Activist and advocate Prashant Bhushan was on Monday let off with a token fine of Re 1 for his two tweets critical of judiciary, but the fine came with strings attached.
If he did not pay the fine by September 15, it would entail three months of jail and he would also be debarred for three years from practising as a lawyer, the apex court ruled.
The Bench of Justices Arun Mishra, B R Gavai and Krishna Murari had reserved its ruling last Tuesday, after Bhushan refused to apologise, as demanded by the court repeatedly.
While pronouncing the judgment on behalf of the Bench on Monday, presiding judge Justice Mishra said multiple opportunities were given to Bhushan to express regret.
The court, Justice Mishra said, was not afraid of either sentencing Bhushan or of debarring him. "We are not afraid of sentencing the contemnor -- either with imprisonment or by debarring him from practice. His conduct reflects obstinacy and ego, which have no place in the system of administration of justice; also, no remorse has been shown for the harm done to the institution to which he belongs."
The bench added that if it does not take cognizance of such conduct it will send a wrong message to the lawyers and litigants throughout the country. So, by showing magnanimity, instead of imposing any severe punishment, they were sentencing the contemnor with a nominal fine of Rupee one, to be deposited with the registry of the court by September 15.’’
The bench insisted that it never attempted to coerce Bhushan into submitting an apology; instead time was given to submit one, "if he so desires".
In giving a quietus to the matter, the bench said it desired an apology from the very beginning. "Directly or indirectly, the contemnor was persuaded to end this matter by tendering an apology and save the grace of the institution, as well as the individual, who is an officer of the court," noted the bench.
"However, for reasons best known to Bhushan he has neither shown regret in spite of our persuasion or the advice of the learned Attorney General. Thus, we have to consider imposing an appropriate sentence upon him," added the top court.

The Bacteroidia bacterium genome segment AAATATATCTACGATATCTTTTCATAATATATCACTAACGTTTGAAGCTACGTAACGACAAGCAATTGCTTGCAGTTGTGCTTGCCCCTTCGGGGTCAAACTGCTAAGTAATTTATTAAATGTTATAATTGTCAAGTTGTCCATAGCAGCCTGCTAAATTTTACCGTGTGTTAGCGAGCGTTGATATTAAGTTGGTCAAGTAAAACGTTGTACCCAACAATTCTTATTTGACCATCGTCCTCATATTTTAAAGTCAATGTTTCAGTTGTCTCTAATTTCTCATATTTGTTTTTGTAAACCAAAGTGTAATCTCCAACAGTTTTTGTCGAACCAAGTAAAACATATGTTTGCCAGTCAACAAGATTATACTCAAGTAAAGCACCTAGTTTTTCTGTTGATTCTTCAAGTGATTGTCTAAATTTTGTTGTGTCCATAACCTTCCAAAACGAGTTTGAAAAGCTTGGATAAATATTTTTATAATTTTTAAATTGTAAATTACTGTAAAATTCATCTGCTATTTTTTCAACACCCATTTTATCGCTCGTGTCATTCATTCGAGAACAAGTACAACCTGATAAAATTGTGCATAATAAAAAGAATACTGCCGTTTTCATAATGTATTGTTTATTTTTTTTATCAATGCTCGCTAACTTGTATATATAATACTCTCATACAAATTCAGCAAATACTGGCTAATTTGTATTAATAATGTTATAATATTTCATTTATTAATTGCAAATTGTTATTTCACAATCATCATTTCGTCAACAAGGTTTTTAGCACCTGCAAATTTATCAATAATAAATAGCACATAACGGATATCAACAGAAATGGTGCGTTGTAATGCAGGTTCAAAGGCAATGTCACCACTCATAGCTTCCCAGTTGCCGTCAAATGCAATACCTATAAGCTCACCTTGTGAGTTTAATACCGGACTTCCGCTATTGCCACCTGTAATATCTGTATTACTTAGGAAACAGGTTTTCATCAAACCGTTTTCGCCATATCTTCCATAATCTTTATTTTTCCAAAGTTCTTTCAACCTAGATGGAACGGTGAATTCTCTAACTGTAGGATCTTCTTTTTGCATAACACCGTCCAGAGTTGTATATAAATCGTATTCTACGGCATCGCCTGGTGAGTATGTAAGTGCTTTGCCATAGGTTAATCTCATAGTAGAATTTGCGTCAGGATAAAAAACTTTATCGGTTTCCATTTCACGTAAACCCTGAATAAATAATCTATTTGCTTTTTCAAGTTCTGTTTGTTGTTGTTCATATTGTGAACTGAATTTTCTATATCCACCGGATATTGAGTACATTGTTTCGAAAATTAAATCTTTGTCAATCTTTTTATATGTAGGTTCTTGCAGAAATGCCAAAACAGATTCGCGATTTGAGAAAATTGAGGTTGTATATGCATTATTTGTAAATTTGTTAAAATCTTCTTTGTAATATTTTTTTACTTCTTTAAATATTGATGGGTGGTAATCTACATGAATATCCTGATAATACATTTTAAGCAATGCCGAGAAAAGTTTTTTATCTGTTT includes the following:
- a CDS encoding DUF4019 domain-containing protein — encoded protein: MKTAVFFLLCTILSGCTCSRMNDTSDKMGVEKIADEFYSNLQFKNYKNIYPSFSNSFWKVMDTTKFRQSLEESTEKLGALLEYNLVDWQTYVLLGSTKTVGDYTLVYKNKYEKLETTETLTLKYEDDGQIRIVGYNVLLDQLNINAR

In a lengthy statement in his defence on August 24, Bhushan had asserted that his tweets were a constructive criticism of the judiciary as a part of the system and that retracting his statement or offering an insincere apology would amount to “contempt of my conscience."
But eventually, faced with the prospect of having to undergo jail or debarred from practice for three years, senior advocate Rajiv Dhavan, who had argued for Bhushan in the case, promptly paid the fine. Bhushan tweeted: "My lawyer & senior colleague Rajiv Dhavan contributed 1 Re immediately after the contempt judgement today (Monday) which I have gratefully accepted."
The two tweets posted on June 27 and 29 for which Bhushan was pulled up and convicted relate to his disparaging comment about the Supreme Court and its last four Chief Justices and his mocking of Chief Justice of India Sharad Arvind Bobde, while he was sitting on a Harley Davidson superbike in his hometown during the coronavirus outbreak.
The bench said if it does not take cognizance of such conduct it will send a wrong message to the lawyers and litigants throughout the country. So, by showing magnanimity, instead of imposing any severe punishment, they were sentencing the contemnor with a nominal fine of Re 1 (Rupee one) to be deposited with the Registry of this Court by September 15.’’